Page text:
Technology is neither the problem nor the solution. Legislation is not the solution either – at least not the legislation that we currently have. This is because copyright, paradoxically, is not about the right to copy; it is about the right of commercial exploitation. Breaking the protection on a DVD so that I can watch it on my PDA while sitting in the parking lot waiting for my wife is a felony, thanks to the vagaries of the DMCA; yet I believe that no-one would consider it immoral, as I am not depriving the movie company of the right to make a sale. I recommend Jessica Littman’s book, “Digital Copyright”, which gives this matter a far more comprehensive treatment than I ever could.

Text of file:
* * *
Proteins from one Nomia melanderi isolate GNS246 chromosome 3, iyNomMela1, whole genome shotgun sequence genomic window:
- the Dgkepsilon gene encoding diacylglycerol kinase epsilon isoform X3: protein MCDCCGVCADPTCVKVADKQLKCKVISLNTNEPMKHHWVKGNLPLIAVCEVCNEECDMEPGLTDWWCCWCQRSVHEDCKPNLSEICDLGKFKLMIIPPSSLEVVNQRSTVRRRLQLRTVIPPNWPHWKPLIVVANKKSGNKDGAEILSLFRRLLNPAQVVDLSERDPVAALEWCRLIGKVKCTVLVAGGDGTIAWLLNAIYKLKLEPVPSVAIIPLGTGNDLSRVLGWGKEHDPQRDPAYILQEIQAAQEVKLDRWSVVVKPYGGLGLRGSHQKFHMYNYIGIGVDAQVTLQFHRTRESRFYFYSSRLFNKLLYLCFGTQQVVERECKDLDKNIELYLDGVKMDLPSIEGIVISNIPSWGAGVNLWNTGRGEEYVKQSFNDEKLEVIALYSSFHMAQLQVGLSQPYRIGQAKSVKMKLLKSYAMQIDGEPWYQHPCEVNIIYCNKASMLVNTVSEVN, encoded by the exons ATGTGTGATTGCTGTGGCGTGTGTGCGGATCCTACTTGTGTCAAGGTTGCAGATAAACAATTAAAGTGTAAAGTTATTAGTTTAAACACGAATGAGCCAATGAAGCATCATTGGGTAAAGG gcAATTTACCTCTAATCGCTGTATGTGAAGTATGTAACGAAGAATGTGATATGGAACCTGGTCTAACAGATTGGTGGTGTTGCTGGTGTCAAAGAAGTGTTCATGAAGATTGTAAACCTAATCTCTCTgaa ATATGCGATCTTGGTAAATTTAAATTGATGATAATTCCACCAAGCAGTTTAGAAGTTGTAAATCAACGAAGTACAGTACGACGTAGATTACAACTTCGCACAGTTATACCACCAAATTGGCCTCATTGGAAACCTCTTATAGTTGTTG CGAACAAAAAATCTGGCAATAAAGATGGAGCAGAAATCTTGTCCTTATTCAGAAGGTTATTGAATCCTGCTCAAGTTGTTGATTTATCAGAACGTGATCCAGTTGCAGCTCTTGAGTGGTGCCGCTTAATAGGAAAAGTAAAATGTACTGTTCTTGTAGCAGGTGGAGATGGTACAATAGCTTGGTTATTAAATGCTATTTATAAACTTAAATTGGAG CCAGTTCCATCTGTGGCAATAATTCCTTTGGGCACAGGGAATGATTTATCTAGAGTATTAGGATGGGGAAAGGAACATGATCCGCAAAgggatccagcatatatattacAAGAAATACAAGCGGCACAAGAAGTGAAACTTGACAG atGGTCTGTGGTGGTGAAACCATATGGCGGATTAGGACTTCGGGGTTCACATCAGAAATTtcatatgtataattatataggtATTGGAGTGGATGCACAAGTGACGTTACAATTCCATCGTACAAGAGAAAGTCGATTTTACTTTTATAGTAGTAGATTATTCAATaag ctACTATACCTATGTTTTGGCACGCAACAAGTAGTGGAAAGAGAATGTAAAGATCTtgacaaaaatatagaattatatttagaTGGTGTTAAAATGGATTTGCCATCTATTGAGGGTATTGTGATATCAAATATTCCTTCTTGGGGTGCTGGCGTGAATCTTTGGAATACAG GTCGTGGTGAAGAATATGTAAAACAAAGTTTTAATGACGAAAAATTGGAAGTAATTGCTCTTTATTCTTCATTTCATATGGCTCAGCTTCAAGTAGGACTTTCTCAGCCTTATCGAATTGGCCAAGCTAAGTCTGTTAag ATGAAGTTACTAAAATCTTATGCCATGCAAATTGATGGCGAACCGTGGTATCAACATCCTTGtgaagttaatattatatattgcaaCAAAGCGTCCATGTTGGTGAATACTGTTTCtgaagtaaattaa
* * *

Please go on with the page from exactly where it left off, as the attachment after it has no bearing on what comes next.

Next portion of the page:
I am not advocating anarchy, but a return to the original intent of copyright – to reward creators and not middlemen; to encourage innovation, not stifle it, to protect original creations, but and to limit that protection so that such ideas can be passed into the public domain for the enrichment of others.

For it is through creative individuals – and not lawyers, politicians or middlemen – that a future America will stand or fall on the world stage.

The gospel according to Bruce Schneier

From time to time you will hear me talking about this this guy, whom I regard as one of the foremost experts on security. I found a writeup about him that you might find interesting.

On a slightly less serious note, here is a spoof site about him… enjoy!


Yes, it’s International Talk like a Pirate day, so avast there, shiver me timbers and splice the mainbrace!